Microbial and heavy metal contamination in herbal medicines in Uganda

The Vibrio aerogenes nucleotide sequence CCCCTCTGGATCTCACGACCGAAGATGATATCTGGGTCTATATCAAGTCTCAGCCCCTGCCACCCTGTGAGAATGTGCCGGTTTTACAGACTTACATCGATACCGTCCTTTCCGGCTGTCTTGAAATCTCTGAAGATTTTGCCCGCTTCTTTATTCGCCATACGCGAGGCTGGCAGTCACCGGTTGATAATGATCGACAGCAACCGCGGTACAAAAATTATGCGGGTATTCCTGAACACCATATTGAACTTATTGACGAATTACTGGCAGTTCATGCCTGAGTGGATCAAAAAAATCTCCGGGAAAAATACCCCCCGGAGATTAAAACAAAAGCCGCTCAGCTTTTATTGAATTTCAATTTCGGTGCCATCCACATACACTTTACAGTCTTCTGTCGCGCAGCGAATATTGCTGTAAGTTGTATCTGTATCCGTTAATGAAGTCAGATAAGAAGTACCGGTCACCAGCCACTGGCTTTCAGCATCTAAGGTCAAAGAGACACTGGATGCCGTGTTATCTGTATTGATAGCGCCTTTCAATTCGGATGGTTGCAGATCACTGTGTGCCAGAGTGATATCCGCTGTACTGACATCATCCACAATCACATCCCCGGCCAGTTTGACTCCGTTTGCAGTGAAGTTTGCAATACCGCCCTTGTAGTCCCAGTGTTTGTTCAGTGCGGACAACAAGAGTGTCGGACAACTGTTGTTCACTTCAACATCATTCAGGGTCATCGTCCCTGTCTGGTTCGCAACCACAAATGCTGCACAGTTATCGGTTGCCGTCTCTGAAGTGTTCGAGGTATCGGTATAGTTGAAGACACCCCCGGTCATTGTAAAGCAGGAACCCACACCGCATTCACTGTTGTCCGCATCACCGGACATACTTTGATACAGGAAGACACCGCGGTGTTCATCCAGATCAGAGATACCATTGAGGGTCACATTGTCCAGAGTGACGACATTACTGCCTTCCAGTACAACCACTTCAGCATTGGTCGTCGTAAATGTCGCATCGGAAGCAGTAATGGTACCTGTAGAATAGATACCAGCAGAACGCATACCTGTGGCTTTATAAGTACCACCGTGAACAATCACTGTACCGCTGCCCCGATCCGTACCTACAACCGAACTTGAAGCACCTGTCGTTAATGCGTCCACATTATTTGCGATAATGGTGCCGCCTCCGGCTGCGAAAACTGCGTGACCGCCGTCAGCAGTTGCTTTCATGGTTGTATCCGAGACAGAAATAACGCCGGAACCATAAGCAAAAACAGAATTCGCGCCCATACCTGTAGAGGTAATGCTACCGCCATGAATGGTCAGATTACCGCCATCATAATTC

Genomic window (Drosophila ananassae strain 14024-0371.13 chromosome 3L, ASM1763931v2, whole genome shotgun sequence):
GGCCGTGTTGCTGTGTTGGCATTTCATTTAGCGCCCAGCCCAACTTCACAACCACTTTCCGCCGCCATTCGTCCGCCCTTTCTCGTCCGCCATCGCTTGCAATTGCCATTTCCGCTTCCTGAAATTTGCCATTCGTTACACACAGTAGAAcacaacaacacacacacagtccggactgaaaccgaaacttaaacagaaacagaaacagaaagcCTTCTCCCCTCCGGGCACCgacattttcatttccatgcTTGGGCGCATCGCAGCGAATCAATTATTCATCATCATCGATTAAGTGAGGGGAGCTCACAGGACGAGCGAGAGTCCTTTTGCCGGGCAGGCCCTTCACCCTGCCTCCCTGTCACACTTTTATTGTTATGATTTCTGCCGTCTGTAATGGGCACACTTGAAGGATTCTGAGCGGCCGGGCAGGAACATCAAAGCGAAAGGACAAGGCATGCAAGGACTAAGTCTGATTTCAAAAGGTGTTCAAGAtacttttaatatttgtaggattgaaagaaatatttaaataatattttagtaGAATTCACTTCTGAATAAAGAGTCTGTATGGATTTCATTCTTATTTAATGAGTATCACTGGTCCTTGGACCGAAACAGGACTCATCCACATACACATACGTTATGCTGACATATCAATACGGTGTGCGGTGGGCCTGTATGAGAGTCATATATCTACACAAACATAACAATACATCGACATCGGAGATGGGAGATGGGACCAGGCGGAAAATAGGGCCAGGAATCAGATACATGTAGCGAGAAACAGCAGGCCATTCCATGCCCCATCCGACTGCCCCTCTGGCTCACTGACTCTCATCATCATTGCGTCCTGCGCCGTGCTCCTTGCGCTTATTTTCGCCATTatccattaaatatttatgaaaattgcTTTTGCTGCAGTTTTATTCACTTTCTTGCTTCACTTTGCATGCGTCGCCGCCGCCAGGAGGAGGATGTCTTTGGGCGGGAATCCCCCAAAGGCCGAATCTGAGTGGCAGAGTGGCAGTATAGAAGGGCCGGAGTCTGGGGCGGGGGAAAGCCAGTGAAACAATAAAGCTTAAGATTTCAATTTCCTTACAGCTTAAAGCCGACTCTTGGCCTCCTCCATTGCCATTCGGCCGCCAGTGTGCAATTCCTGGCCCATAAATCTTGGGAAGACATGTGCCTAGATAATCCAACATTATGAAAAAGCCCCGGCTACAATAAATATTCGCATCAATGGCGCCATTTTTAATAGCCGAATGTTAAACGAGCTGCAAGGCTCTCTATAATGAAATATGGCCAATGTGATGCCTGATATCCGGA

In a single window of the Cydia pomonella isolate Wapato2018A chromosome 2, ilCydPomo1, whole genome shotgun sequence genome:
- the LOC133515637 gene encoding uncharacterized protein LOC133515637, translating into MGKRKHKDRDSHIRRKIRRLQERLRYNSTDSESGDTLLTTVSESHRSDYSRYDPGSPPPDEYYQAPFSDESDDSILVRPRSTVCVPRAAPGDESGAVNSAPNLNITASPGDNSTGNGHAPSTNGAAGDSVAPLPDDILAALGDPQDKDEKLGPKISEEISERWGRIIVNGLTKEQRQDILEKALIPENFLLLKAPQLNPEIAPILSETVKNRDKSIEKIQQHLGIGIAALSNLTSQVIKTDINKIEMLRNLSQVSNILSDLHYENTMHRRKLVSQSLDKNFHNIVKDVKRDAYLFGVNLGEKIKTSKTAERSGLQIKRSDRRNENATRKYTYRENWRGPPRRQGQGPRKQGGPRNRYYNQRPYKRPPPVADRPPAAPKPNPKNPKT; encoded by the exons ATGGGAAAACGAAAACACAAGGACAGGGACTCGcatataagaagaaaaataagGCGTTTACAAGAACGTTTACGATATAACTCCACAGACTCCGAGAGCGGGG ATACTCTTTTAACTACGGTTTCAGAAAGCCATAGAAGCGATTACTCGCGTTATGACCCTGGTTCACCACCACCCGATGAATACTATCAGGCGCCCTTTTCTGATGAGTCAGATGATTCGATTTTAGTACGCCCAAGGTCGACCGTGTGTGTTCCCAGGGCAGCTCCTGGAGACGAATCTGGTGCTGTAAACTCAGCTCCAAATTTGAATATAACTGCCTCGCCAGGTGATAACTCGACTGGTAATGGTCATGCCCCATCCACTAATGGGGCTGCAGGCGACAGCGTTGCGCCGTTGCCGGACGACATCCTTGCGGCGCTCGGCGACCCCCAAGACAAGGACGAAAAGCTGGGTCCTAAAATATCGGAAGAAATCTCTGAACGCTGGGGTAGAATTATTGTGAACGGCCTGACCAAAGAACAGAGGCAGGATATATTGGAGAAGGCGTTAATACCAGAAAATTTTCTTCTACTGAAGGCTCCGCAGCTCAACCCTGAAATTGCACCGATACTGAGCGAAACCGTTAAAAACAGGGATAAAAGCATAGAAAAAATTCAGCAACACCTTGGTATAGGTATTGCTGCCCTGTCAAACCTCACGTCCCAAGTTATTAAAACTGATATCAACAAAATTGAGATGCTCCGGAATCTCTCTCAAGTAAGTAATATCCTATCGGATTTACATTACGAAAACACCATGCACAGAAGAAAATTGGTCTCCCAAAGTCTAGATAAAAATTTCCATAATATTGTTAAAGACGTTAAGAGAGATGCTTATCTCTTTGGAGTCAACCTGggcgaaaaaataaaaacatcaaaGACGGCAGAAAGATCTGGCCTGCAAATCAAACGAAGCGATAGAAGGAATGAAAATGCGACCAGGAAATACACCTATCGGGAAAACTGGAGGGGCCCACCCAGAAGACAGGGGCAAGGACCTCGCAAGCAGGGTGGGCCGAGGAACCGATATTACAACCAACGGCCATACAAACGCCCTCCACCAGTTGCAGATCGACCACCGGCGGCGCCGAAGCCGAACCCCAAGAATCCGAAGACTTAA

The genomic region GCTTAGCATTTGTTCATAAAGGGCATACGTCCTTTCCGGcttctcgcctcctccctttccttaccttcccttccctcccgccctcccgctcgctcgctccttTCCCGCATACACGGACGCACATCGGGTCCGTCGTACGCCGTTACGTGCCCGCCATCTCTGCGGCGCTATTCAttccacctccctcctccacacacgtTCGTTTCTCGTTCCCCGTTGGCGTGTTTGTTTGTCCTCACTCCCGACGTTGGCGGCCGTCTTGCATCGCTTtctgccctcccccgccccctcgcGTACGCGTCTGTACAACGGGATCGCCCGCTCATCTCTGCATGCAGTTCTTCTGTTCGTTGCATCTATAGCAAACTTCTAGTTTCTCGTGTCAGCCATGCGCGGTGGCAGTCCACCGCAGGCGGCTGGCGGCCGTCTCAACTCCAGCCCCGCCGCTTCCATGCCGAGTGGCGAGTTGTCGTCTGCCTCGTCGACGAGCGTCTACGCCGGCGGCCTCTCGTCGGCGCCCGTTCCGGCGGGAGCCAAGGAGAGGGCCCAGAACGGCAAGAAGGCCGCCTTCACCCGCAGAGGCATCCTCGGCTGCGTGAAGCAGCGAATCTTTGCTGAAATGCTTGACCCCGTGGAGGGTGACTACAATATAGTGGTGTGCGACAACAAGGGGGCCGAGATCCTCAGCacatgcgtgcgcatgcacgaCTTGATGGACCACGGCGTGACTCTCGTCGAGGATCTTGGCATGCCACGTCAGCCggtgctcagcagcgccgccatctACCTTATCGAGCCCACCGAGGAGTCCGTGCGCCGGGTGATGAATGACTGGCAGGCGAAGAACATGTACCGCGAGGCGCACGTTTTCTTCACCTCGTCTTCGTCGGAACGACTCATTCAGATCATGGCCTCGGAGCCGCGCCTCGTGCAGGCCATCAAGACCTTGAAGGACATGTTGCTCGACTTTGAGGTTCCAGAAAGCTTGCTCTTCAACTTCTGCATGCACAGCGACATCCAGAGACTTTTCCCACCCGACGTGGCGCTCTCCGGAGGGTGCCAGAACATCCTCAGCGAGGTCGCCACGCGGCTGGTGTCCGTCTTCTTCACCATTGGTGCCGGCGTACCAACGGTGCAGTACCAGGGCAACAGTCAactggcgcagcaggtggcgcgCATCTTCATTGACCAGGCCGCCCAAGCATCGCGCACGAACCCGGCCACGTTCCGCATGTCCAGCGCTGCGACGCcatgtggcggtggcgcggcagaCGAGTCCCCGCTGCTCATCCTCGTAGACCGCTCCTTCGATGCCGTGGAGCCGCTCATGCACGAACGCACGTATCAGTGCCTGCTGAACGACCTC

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The use of herbal medicines in various countries has been on the increase over the years for primary health care since they are cheap and easily accessible. However, herbal medicines present safety concerns which are continuously undermined by practitioners who use unhygienic methods of preparation. This subjects them to relatively high risks of contamination by pathogenic microbes, organic and inorganic pollutants, mycotoxins, endotoxins, and agrochemical residues. This research focused on heavy metal and microbial contamination in different herbal medicines sold in Kampala Capital City markets. Five different herbal medicines used for treatment of ulcers, cough, malaria, and diabetes were randomly selected from different markets in Katwe, Nateete and Mengo markets within Kampala Capital City Authority. All the herbal medicines were analysed for microbial contamination and only 14 herbal medicines were tested for heavy metal toxicity. Bacterial isolates were identified basing on morphological, cultural and biochemical tests. Heavy metals were quantitatively determined using atomic absorption spectrophotometry. The study focused on contamination with most prevalent micro-organisms found in unhygienic and polluted environments of Escherichia coli, Enterobacter aerogenes, Staphylococcus aureus and heavy metals of Nickel, Chromium, lead, and cadmium and their concentrations in ready to use herbal medicines of cough, malaria, ulcer and diabetes. Approximately 90% of the herbal medicines analysed were found contaminated with pathogenic bacteria, of which Staphylococcus aureus, Escherichia coli, were the most prevalent micro-organisms. Herbal medicines used for the treatment of ulcer and cough were found having the highest contamination by microbes of about 65%, diabetes and malaria with 25% contamination. Heavy metal contamination was about 85% of which lead and Nickel were abundant in most herbal medicines analysed in the ranges of 0.0120 to 2.0808for lead and 0.0120 to 0.9548 for Nickel. Cadmium and Chromium were not detected. About 40% of the ulcer and malaria herbal medicines analysed showed high Nickel concentration to about 60%, while lead contamination predominated to about 75% in most therapies. The concentrations of lead and Nickel were higher than the maximum permissible daily limits in 60% of all herbal medicines analysed. Tests for specific micro-organisms were carried out and samples showed contamination by Escherichia Coli, Staphylococcus, aureus, fungus and moulds but none of the samples were contaminated by Salmonella species. Contamination with toxic heavy metals may be as a result of polluted environment, soils and methods used for preparation.